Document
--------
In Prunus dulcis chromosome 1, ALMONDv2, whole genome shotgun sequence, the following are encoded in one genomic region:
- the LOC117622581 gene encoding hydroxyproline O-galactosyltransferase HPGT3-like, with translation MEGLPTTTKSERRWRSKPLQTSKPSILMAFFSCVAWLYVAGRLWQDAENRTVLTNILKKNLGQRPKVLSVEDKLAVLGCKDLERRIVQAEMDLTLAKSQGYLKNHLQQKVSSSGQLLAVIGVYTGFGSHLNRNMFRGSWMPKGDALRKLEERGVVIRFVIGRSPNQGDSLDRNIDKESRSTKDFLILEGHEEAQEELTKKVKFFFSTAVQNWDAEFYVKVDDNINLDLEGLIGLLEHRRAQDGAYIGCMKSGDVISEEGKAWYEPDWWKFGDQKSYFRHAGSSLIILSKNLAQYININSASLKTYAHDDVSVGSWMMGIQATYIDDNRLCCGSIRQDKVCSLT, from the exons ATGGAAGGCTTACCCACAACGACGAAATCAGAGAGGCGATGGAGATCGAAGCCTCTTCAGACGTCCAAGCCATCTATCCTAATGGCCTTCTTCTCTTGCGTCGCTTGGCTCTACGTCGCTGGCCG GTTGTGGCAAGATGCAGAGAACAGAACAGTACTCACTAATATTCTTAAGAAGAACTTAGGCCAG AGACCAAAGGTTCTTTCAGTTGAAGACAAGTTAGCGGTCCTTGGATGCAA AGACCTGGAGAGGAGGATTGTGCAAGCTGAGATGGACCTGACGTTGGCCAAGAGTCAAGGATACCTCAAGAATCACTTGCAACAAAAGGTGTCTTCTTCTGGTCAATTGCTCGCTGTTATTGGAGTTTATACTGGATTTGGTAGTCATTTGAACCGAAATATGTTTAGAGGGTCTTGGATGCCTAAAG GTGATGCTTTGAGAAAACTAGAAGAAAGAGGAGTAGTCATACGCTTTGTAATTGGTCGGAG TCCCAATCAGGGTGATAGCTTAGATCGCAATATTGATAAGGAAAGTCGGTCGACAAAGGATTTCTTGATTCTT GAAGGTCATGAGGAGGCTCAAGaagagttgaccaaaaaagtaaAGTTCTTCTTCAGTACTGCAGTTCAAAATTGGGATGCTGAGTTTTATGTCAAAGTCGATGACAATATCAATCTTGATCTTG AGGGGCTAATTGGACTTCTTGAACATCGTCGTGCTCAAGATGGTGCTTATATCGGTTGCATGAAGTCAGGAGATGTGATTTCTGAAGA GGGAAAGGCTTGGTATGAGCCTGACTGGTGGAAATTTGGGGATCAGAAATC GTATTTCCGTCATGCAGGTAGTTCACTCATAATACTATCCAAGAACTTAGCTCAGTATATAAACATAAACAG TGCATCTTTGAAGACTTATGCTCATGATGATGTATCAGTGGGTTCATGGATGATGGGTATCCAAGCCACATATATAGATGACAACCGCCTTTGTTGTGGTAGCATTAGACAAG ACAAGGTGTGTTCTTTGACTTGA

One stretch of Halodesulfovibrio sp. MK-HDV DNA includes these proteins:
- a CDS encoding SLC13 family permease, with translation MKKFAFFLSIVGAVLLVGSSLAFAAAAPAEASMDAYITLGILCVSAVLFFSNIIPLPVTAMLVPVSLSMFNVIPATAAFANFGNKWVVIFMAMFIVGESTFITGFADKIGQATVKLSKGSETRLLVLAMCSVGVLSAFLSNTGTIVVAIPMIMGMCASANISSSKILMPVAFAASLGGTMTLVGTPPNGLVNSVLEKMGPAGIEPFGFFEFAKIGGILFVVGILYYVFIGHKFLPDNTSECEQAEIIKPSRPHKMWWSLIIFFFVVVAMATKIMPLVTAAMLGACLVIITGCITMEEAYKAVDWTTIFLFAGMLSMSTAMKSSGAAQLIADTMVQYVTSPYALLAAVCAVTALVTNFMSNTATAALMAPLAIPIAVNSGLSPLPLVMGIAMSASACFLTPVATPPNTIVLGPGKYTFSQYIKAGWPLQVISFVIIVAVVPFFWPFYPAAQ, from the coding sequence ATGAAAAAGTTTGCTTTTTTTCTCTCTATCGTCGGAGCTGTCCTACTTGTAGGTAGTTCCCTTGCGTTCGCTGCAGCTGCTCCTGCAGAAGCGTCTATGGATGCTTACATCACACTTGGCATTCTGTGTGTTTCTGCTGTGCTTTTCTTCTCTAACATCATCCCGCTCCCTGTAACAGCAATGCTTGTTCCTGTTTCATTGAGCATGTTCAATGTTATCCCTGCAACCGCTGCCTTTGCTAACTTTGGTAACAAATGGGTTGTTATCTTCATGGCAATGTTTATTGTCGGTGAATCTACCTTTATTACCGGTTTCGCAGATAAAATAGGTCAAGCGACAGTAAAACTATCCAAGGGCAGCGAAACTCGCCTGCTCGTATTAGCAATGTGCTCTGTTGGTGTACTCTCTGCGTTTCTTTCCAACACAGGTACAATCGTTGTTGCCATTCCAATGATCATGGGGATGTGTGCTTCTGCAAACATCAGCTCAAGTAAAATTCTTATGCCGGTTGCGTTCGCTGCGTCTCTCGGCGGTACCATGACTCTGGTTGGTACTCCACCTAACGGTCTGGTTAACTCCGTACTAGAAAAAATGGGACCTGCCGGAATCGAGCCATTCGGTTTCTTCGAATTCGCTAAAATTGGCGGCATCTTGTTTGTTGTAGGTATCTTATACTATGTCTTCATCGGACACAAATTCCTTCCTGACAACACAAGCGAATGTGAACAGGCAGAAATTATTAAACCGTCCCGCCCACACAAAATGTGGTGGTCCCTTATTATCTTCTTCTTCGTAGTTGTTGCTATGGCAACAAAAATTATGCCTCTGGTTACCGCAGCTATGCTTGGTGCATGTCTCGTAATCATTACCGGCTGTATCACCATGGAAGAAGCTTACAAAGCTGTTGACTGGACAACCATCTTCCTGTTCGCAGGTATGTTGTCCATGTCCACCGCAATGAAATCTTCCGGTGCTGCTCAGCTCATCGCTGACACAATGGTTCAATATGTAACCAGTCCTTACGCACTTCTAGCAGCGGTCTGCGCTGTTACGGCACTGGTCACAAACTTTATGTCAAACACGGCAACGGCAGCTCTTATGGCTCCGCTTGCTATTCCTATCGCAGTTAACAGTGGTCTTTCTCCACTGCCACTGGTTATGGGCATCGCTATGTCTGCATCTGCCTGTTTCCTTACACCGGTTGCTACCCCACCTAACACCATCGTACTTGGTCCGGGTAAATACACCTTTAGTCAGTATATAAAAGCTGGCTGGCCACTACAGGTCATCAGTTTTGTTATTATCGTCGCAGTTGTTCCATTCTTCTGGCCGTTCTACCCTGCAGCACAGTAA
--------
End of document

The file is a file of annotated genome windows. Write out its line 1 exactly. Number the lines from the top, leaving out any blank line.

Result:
In Prunus dulcis chromosome 1, ALMONDv2, whole genome shotgun sequence, the following are encoded in one genomic region: